The Vicks plant, also known as succulent coleus, Cuban oregano, or Plectranthus tomentosa, is a mint family member with thin leaves.
It’s famous for its minty and camphor fragrance from its leaves, a soft succulent that requires protection from harsh weather.
If you want to grow this herb, read on as we share an informative guide on propagating and caring for the Vicks plant.
What is Vicks Plant?
The plants are usually grown for decoration, while many acts as herbs, vegetables, and sometimes in the medicine industry. They are also known as Spur Flowers, with the Vicks plant sometimes labeled as the Succulent Coleus, its ancient name.
A mature Vicks plant’s average height is up to 2 feet, spreading around 2.5 feet wide. It has a decumbent and freely-branched body with a varying structure, depending on cutting and location of growth. Some can form cascading vines, subshrubs, or ground covers, depending on how gardeners maintain it.
Its leaves can grow up to 2-3 inches long as it matures, with opposite leaves covered with short and hairy outgrowths. It also bears flowers, producing beautiful white to light purple flowers. These unique and delicate flowers grow on the plant’s long and thin stems, blooming twice a year in the early spring and fall seasons.
As for its safety, it’s generally pet-safe, though it’s better to avoid letting kids and animals mingle with the plants.
And just as the name suggests, this is the plant that smells like Vicks Vapor Rub for a reason. The name and fragrance come from the Vicks plant, so gardeners also call this the Vaporub plant.
Uses of Vicks Plants
Just like other herbs, this plant offers various health benefits. Its fragrance can clear up sinuses and ease congestion in our respiratory tracts. You can also use its leaves to prepare ointments with petroleum-based jelly, whether to treat inflammation or repel mosquitoes. The plant’s leaves can also help with muscle aches, bruising, or symptoms of arthritis!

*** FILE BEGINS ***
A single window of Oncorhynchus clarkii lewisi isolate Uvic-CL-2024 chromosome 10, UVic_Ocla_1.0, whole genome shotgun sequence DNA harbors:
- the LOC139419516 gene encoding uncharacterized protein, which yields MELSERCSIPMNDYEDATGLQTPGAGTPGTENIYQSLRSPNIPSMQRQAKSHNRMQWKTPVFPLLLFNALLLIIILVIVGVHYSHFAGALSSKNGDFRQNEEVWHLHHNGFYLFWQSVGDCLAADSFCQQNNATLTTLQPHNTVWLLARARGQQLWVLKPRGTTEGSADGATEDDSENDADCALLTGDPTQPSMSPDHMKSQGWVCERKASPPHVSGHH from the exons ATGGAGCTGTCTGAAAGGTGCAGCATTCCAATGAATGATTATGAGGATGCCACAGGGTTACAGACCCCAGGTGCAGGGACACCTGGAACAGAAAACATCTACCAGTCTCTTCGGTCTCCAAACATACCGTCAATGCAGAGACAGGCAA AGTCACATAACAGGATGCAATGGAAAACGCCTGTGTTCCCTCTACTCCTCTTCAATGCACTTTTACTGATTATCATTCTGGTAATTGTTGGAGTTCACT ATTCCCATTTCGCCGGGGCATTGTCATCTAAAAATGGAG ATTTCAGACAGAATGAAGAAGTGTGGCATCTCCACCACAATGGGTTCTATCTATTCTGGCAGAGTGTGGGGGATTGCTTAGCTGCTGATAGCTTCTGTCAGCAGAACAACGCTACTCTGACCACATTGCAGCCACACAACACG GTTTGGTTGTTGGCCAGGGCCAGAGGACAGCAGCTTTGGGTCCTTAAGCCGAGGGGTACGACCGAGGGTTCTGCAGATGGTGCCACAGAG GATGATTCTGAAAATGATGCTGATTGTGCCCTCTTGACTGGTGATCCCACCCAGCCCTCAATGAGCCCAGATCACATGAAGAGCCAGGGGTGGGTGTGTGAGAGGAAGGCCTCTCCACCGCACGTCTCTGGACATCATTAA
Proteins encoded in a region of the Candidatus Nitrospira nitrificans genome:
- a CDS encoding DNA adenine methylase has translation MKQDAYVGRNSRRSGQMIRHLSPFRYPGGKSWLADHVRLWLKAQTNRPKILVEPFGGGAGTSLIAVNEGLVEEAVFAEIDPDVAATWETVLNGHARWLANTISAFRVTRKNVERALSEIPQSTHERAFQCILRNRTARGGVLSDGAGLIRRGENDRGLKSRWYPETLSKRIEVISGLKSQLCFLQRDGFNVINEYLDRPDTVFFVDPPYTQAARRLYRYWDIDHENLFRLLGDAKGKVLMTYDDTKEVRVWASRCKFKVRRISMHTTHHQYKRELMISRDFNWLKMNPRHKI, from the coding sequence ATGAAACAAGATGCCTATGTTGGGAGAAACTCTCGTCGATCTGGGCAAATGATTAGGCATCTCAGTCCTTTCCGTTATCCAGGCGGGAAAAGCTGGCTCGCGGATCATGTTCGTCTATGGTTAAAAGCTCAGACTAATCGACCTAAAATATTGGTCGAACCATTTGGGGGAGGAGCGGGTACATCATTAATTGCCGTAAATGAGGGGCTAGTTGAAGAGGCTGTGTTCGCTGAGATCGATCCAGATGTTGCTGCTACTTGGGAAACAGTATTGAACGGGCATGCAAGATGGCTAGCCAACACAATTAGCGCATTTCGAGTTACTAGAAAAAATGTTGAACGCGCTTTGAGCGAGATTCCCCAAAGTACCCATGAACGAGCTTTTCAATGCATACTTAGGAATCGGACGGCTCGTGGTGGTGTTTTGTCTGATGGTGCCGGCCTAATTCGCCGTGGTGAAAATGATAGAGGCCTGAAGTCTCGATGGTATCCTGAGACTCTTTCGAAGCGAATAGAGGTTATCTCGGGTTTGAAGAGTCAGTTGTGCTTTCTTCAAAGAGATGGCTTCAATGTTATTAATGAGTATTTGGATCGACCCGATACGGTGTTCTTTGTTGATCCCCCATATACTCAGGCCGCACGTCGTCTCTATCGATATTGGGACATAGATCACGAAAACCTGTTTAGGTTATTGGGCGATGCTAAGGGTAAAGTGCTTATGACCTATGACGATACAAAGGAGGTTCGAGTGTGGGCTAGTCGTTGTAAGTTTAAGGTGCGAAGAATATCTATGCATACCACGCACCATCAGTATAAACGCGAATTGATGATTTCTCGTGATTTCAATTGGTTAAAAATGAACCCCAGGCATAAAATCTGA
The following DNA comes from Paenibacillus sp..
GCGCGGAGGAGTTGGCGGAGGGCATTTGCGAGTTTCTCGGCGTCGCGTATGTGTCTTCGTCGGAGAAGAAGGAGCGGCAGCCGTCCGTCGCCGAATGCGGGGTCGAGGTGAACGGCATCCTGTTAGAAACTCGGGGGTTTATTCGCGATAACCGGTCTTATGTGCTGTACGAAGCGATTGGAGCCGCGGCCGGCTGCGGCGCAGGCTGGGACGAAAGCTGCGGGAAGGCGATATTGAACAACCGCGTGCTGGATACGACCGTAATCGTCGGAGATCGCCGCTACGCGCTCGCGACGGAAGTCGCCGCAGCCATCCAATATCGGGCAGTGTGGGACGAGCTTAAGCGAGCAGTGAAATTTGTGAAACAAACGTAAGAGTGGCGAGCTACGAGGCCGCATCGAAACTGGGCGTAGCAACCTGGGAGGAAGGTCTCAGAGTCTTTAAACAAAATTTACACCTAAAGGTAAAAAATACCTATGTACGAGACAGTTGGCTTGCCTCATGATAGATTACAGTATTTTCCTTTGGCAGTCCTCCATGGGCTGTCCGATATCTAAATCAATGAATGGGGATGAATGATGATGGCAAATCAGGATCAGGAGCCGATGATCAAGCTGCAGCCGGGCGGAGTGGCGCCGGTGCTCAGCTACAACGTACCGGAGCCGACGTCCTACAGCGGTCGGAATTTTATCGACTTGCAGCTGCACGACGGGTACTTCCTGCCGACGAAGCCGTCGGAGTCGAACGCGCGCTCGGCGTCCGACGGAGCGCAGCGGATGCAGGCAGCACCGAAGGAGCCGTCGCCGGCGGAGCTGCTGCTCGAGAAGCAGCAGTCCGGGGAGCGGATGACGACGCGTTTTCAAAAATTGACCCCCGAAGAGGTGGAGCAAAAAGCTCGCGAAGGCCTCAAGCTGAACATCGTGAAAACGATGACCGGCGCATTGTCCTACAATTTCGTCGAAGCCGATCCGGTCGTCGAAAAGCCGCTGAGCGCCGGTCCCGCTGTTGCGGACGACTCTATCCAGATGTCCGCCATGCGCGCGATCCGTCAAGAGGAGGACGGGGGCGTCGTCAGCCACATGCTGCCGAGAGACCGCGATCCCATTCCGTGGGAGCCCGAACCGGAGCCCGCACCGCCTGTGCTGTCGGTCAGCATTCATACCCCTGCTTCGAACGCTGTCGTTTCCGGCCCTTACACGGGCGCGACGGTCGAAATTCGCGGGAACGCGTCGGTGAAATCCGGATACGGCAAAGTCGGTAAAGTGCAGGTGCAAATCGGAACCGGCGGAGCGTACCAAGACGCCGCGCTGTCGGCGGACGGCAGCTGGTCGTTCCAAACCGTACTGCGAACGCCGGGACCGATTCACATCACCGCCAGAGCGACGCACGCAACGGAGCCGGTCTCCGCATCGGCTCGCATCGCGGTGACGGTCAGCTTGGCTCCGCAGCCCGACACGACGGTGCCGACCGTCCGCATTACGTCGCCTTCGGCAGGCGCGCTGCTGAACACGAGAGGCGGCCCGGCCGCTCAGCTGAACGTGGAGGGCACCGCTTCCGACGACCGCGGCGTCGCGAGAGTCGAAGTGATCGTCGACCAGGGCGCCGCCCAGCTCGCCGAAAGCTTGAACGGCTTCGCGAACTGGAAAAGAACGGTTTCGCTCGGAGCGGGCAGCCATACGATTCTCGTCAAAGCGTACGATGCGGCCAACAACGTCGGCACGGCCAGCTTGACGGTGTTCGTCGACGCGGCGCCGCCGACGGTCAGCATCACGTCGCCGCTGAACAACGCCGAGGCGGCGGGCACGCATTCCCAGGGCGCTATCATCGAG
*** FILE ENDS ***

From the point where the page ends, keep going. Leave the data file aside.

However, you should not use it as a substitute for any prescribed medications you are taking to treat illnesses such as asthma.
How to Care for Vicks Plant
Another awesome thing about the Vicks plant is how easy it is to care for. It’s suitable for beginners, as long as you provide them the proper nutrients and maintain them well.
Here are the requirements of this aromatic plant:
– Light Requirements
The most ideal for your plant is to expose it to bright and indirect light sources. They would also tolerate partial shades. We recommend placing your plant under a cool and well-lit shade, typically under trees, if you plan to grow it outdoors.
For indoor plantation, opt for south-facing windows with the dappled sun, ensuring that you prevent it from getting direct sun exposure.
– Water Requirements
Succulents’ leaves have a high content of water storage. Meaning, they do well with medium to low water levels, so follow the “soak and dry” method, a common way to water succulents. To do this, water the soil thoroughly, then leave it to drain first, letting the soil turn dry before watering it again.
Check the soil now and then to create a routine for any weather and season.
The frequency of watering these plants is based on your zone’s temperature and humidity. On average, water the plants 1-2 times a week during the summer. In winter, you can reduce the frequency of watering.
Be sure that you use well-draining soil, as overwatering and excess water levels on the foliage would invite fungus and risk root rot.
What makes these plants great is that they are shallow-rooted but can still store water in their stems. This makes them resistant to drought, so no worries if you forgot to water them once or twice.
– Where to Plant
Avoid placing your plant in windy locations since they are prone to breakage. If you plan to plant in containers, consider the container’s color, style, and permanent location, which affects your area’s overall design.
These plants do very well in hanging baskets or on the edges of elevated containers. Larger plants are better off in the center of baskets for equal weight distribution.
– Temperature and Humidity Requirements
An ideal temperature for these plants is between 65-80 degrees Fahrenheit. Unfortunately, these succulents do not tolerate the cold and frost, so when the weather cools, transfer outdoor plants to warm indoor areas. When placing it indoors, consider using grow lights to give your plant adequate lighting during the darker winter days.
Older plants over a year old would develop woody stems at their base, increasing their resistance to colder temperatures. Those who live in USDA zones 9b to 11b will find that the plant is hardy.
As for its humidity, succulents would tolerate various humidity levels. During dry days, monitor your plant and, if possible, place a humidifier nearby. Avoid misting the plant. The plants can survive in arid environments, and misting might lead to fungus or root rot.
– Soil and Fertilizer Requirements